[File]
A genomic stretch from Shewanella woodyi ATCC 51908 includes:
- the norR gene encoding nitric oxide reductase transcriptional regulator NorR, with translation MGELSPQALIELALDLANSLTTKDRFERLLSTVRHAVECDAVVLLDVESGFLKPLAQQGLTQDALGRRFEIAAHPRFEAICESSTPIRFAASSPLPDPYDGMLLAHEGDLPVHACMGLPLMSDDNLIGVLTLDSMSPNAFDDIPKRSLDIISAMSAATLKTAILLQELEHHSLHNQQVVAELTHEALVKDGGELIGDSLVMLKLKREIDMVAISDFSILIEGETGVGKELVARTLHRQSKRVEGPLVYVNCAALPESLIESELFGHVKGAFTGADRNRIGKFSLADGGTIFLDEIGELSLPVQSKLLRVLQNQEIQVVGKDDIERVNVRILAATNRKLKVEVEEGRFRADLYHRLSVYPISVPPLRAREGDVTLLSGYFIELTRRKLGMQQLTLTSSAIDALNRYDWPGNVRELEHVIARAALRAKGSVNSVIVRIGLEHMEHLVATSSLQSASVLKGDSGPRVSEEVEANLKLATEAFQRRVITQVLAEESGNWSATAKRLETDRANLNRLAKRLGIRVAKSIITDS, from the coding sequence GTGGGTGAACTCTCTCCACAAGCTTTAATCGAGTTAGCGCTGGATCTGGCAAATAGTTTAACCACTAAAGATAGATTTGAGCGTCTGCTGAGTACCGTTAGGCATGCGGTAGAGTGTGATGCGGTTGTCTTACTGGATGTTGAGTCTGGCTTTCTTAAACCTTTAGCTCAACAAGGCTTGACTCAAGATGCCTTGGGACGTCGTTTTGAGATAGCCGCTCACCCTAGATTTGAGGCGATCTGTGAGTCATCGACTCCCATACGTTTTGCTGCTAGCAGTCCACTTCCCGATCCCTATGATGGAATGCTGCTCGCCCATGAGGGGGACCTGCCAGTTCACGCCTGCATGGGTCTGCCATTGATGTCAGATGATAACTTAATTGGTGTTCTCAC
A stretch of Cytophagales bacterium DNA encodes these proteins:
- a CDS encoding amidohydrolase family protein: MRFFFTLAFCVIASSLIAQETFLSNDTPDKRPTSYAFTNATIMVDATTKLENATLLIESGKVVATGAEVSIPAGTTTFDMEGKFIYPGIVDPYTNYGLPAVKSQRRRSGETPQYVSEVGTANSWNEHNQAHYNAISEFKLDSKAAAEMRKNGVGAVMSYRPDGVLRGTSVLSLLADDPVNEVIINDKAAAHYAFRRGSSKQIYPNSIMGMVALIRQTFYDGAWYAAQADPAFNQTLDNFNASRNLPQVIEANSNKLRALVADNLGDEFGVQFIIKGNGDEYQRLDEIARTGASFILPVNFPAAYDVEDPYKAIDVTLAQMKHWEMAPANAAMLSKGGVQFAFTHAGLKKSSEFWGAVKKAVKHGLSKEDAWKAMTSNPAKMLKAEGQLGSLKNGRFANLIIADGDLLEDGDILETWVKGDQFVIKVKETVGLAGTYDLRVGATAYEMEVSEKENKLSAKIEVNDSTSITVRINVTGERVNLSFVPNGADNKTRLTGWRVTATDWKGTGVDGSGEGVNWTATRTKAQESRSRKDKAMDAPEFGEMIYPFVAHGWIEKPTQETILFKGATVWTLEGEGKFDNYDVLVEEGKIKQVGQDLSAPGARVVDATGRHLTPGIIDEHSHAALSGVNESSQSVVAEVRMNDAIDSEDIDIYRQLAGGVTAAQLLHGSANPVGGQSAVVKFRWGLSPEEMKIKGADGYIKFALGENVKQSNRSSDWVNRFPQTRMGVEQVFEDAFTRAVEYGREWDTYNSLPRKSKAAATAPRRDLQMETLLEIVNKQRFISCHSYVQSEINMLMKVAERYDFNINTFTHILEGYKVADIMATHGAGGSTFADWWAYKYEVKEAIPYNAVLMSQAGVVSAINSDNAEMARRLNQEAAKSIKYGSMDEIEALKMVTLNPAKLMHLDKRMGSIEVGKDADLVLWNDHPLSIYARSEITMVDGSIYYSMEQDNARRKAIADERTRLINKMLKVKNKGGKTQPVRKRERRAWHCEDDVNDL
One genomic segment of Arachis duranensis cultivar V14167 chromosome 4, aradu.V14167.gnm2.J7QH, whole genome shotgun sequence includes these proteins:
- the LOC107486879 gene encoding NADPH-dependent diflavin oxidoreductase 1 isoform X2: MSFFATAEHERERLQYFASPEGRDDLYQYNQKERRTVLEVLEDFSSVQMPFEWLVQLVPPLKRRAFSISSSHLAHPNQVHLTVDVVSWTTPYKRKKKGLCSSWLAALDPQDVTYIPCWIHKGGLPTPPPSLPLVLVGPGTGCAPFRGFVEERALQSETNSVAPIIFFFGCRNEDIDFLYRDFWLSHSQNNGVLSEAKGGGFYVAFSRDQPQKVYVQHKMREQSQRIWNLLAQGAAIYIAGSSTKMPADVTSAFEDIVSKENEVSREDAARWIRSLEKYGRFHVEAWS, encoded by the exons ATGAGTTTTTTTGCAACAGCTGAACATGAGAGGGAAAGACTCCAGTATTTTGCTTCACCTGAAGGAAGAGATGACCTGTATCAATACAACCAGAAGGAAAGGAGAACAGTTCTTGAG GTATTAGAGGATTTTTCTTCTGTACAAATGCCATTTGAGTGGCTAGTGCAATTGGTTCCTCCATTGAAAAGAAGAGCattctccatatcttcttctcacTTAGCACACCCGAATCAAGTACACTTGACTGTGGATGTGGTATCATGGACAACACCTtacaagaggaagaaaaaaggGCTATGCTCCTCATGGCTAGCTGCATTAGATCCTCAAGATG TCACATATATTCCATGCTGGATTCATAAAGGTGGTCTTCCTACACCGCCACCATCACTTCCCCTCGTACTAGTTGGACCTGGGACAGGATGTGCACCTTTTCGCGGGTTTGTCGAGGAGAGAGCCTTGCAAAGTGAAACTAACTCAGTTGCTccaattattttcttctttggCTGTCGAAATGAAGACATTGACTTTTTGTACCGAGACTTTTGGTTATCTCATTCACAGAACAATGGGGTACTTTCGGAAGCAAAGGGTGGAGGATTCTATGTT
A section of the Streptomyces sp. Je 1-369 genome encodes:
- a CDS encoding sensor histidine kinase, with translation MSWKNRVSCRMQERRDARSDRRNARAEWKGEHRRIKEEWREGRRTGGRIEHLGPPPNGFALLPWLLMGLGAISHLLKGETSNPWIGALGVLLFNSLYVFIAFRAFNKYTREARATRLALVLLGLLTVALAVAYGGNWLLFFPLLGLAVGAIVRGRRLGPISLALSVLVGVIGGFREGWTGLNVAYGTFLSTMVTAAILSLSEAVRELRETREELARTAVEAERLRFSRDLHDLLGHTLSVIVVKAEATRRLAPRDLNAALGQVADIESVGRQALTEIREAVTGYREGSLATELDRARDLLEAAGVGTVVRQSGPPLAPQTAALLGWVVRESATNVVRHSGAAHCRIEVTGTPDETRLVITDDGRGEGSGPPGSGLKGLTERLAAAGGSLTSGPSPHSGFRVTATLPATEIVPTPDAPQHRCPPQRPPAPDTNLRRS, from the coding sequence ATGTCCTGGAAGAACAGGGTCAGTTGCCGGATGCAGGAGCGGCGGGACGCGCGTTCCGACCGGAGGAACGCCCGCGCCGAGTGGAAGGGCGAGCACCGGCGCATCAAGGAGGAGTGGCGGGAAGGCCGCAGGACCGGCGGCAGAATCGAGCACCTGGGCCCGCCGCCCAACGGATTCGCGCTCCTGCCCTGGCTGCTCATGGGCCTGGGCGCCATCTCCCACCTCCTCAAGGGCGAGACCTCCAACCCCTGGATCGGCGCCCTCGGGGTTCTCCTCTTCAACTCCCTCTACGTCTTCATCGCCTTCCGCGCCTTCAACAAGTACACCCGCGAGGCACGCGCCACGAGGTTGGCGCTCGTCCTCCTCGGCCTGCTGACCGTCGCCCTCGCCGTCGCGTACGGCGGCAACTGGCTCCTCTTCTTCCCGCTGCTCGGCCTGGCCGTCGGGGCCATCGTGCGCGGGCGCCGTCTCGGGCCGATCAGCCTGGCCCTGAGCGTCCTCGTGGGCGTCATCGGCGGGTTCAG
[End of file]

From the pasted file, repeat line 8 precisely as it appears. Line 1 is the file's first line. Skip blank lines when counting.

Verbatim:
- a CDS encoding sensor histidine kinase, with translation MSWKNRVSCRMQERRDARSDRRNARAEWKGEHRRIKEEWREGRRTGGRIEHLGPPPNGFALLPWLLMGLGAISHLLKGETSNPWIGALGVLLFNSLYVFIAFRAFNKYTREARATRLALVLLGLLTVALAVAYGGNWLLFFPLLGLAVGAIVRGRRLGPISLALSVLVGVIGGFREGWTGLNVAYGTFLSTMVTAAILSLSEAVRELRETREELARTAVEAERLRFSRDLHDLLGHTLSVIVVKAEATRRLAPRDLNAALGQVADIESVGRQALTEIREAVTGYREGSLATELDRARDLLEAAGVGTVVRQSGPPLAPQTAALLGWVVRESATNVVRHSGAAHCRIEVTGTPDETRLVITDDGRGEGSGPPGSGLKGLTERLAAAGGSLTSGPSPHSGFRVTATLPATEIVPTPDAPQHRCPPQRPPAPDTNLRRS, from the coding sequence ATGTCCTGGAAGAACAGGGTCAGTTGCCGGATGCAGGAGCGGCGGGACGCGCGTTCCGACCGGAGGAACGCCCGCGCCGAGTGGAAGGGCGAGCACCGGCGCATCAAGGAGGAGTGGCGGGAAGGCCGCAGGACCGGCGGCAGAATCGAGCACCTGGGCCCGCCGCCCAACGGATTCGCGCTCCTGCCCTGGCTGCTCATGGGCCTGGGCGCCATCTCCCACCTCCTCAAGGGCGAGACCTCCAACCCCTGGATCGGCGCCCTCGGGGTTCTCCTCTTCAACTCCCTCTACGTCTTCATCGCCTTCCGCGCCTTCAACAAGTACACCCGCGAGGCACGCGCCACGAGGTTGGCGCTCGTCCTCCTCGGCCTGCTGACCGTCGCCCTCGCCGTCGCGTACGGCGGCAACTGGCTCCTCTTCTTCCCGCTGCTCGGCCTGGCCGTCGGGGCCATCGTGCGCGGGCGCCGTCTCGGGCCGATCAGCCTGGCCCTGAGCGTCCTCGTGGGCGTCATCGGCGGGTTCAG